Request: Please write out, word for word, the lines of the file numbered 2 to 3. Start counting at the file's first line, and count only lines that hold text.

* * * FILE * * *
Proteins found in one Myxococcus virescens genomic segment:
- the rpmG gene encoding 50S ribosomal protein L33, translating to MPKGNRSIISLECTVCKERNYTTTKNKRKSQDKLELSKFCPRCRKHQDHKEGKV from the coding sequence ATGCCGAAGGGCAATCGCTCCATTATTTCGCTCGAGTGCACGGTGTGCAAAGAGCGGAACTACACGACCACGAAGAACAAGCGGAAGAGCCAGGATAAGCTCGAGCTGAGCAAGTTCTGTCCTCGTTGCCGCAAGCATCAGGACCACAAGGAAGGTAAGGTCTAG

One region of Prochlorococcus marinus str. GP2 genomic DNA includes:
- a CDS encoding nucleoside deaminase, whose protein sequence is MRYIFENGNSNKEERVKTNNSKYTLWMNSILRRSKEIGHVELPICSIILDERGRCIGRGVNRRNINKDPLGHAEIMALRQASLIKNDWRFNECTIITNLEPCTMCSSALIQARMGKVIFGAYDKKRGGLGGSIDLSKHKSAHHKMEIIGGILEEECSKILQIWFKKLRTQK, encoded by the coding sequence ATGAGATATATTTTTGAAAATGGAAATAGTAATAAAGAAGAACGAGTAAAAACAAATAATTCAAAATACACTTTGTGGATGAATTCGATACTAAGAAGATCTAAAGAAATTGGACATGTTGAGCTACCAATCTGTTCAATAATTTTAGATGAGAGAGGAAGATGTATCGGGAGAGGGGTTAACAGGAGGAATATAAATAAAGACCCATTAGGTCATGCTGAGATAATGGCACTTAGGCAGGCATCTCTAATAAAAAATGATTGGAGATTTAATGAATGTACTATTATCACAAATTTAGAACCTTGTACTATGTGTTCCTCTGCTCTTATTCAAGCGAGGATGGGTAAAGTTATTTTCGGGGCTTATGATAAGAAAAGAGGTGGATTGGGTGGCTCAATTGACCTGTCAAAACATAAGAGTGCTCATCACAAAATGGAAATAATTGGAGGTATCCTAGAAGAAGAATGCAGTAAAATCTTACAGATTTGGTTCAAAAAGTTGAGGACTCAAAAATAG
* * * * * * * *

- the rpmG gene encoding 50S ribosomal protein L33, translating to MPKGNRSIISLECTVCKERNYTTTKNKRKSQDKLELSKFCPRCRKHQDHKEGKV from the coding sequence ATGCCGAAGGGCAATCGCTCCATTATTTCGCTCGAGTGCACGGTGTGCAAAGAGCGGAACTACACGACCACGAAGAACAAGCGGAAGAGCCAGGATAAGCTCGAGCTGAGCAAGTTCTGTCCTCGTTGCCGCAAGCATCAGGACCACAAGGAAGGTAAGGTCTAG

One region of Prochlorococcus marinus str. GP2 genomic DNA includes: